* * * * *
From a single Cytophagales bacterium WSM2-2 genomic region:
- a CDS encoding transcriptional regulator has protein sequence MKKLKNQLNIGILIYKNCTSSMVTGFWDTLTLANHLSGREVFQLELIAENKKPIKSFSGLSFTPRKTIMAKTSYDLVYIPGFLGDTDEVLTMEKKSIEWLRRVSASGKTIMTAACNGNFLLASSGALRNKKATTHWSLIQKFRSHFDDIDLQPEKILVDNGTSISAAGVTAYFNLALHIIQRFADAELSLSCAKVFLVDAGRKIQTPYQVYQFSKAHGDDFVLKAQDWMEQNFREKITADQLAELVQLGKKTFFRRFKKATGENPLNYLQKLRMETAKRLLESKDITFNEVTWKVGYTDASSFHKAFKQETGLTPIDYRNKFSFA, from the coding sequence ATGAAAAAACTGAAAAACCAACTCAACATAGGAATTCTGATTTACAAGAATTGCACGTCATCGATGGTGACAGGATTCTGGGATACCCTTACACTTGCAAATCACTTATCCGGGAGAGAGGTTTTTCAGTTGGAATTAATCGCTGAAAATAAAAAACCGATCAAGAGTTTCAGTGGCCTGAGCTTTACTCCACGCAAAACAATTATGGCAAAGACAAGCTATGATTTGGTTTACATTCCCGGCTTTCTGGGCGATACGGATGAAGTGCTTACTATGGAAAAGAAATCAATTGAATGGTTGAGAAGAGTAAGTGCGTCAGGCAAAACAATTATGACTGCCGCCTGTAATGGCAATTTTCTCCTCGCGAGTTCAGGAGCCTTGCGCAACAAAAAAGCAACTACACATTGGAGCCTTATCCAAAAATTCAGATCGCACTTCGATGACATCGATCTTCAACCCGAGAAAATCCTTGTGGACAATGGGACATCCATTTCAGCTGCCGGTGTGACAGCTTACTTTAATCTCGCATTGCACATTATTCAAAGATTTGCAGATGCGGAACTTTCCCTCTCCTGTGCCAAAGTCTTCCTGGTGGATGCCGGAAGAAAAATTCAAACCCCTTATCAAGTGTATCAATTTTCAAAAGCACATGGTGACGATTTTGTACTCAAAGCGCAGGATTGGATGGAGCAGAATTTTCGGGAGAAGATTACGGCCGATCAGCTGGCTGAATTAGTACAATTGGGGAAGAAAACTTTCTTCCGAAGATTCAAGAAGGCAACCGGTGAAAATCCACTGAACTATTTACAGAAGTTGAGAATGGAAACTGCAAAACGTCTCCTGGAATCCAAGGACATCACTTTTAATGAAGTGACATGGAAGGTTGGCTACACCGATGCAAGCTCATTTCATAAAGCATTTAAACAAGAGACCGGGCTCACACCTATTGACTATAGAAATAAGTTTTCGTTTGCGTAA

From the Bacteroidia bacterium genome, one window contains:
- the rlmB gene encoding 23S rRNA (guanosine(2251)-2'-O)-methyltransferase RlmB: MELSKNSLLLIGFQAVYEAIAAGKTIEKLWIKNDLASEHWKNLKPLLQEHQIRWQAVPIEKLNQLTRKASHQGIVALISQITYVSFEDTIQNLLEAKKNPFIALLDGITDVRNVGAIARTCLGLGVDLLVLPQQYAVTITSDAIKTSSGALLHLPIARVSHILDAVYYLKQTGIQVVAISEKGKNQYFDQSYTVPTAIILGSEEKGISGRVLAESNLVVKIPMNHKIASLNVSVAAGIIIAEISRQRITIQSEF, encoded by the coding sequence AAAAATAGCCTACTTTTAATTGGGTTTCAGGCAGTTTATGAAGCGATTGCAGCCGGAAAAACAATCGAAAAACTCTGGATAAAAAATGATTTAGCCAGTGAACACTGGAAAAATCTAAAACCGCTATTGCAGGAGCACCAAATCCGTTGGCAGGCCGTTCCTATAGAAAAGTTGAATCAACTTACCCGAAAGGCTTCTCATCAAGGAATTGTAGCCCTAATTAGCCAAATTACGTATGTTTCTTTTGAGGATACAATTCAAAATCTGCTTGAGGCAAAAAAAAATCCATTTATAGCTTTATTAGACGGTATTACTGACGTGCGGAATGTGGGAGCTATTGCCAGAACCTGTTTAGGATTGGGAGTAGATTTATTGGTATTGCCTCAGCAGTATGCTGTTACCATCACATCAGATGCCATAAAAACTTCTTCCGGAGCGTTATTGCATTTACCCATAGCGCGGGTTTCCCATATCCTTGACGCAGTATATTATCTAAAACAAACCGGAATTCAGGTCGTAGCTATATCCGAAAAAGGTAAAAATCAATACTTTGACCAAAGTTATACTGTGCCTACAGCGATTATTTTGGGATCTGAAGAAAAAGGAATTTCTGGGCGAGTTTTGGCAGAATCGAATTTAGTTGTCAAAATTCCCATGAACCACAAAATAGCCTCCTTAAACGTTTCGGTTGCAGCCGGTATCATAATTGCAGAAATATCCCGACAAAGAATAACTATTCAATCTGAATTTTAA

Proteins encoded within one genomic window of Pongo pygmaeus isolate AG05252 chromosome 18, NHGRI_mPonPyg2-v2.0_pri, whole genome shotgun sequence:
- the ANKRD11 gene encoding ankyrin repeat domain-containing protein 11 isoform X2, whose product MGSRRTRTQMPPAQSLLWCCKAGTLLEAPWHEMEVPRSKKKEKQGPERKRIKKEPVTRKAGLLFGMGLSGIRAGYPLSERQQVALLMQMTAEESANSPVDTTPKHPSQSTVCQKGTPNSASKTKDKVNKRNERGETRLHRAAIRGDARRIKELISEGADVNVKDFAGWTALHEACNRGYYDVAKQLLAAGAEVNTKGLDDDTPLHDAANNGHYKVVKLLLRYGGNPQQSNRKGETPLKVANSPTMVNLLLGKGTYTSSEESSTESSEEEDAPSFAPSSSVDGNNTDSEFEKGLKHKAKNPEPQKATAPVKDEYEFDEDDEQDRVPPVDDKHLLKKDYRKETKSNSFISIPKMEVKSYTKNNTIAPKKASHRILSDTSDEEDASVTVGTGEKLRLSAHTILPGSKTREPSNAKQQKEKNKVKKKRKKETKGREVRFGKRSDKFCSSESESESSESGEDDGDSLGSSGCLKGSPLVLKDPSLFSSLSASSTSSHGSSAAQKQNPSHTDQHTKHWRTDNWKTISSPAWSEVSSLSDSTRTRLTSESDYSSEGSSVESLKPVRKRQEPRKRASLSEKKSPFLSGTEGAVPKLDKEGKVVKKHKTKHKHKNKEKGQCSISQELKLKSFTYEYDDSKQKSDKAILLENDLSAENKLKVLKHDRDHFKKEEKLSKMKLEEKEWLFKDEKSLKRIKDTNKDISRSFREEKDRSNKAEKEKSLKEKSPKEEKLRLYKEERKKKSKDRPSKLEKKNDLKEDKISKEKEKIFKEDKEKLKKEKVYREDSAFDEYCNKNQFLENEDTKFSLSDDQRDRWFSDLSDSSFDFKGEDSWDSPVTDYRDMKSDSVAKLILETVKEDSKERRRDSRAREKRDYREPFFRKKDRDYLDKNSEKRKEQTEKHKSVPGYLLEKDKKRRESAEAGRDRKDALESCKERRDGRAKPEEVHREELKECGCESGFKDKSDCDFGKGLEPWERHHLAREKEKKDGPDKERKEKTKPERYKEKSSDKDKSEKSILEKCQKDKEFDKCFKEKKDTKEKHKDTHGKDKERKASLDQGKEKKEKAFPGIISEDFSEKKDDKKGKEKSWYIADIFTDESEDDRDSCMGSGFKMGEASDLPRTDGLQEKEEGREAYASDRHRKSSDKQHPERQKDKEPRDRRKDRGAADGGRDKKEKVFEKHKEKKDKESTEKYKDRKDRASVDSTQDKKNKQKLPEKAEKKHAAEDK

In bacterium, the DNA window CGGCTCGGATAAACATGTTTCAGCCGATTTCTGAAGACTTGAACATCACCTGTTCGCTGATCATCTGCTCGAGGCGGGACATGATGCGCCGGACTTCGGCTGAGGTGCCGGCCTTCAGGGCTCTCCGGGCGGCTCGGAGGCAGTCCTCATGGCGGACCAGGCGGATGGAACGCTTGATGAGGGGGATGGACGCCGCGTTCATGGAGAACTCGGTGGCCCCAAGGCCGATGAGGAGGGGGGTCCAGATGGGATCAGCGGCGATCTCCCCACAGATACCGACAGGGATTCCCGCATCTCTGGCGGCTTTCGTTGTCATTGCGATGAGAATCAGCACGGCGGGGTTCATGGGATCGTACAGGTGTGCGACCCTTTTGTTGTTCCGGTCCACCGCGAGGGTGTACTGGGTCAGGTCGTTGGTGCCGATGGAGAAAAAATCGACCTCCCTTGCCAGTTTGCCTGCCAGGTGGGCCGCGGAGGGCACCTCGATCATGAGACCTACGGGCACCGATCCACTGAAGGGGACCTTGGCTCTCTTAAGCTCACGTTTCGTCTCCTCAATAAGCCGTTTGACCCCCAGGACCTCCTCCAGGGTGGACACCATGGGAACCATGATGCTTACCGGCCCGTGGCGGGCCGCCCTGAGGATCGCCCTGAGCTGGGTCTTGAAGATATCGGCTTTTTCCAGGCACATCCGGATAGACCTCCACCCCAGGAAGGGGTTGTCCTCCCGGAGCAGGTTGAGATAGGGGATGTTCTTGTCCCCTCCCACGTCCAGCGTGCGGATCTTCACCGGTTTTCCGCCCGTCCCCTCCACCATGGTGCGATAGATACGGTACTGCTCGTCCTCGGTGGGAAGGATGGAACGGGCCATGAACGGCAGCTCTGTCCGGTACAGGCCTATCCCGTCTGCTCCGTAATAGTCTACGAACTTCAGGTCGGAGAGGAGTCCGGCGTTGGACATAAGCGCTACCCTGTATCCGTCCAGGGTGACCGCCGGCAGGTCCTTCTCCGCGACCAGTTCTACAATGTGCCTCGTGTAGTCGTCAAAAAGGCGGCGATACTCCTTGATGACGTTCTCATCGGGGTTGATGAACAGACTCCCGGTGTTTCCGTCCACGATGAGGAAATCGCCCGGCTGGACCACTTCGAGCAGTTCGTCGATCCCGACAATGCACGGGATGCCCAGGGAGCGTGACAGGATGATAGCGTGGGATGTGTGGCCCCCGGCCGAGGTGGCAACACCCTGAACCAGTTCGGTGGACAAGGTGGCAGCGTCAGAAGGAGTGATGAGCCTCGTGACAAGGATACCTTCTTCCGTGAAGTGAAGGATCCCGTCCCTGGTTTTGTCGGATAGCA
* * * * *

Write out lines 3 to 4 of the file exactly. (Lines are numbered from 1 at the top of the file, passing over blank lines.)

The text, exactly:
From the Bacteroidia bacterium genome, one window contains:
- the rlmB gene encoding 23S rRNA (guanosine(2251)-2'-O)-methyltransferase RlmB: MELSKNSLLLIGFQAVYEAIAAGKTIEKLWIKNDLASEHWKNLKPLLQEHQIRWQAVPIEKLNQLTRKASHQGIVALISQITYVSFEDTIQNLLEAKKNPFIALLDGITDVRNVGAIARTCLGLGVDLLVLPQQYAVTITSDAIKTSSGALLHLPIARVSHILDAVYYLKQTGIQVVAISEKGKNQYFDQSYTVPTAIILGSEEKGISGRVLAESNLVVKIPMNHKIASLNVSVAAGIIIAEISRQRITIQSEF, encoded by the coding sequence AAAAATAGCCTACTTTTAATTGGGTTTCAGGCAGTTTATGAAGCGATTGCAGCCGGAAAAACAATCGAAAAACTCTGGATAAAAAATGATTTAGCCAGTGAACACTGGAAAAATCTAAAACCGCTATTGCAGGAGCACCAAATCCGTTGGCAGGCCGTTCCTATAGAAAAGTTGAATCAACTTACCCGAAAGGCTTCTCATCAAGGAATTGTAGCCCTAATTAGCCAAATTACGTATGTTTCTTTTGAGGATACAATTCAAAATCTGCTTGAGGCAAAAAAAAATCCATTTATAGCTTTATTAGACGGTATTACTGACGTGCGGAATGTGGGAGCTATTGCCAGAACCTGTTTAGGATTGGGAGTAGATTTATTGGTATTGCCTCAGCAGTATGCTGTTACCATCACATCAGATGCCATAAAAACTTCTTCCGGAGCGTTATTGCATTTACCCATAGCGCGGGTTTCCCATATCCTTGACGCAGTATATTATCTAAAACAAACCGGAATTCAGGTCGTAGCTATATCCGAAAAAGGTAAAAATCAATACTTTGACCAAAGTTATACTGTGCCTACAGCGATTATTTTGGGATCTGAAGAAAAAGGAATTTCTGGGCGAGTTTTGGCAGAATCGAATTTAGTTGTCAAAATTCCCATGAACCACAAAATAGCCTCCTTAAACGTTTCGGTTGCAGCCGGTATCATAATTGCAGAAATATCCCGACAAAGAATAACTATTCAATCTGAATTTTAA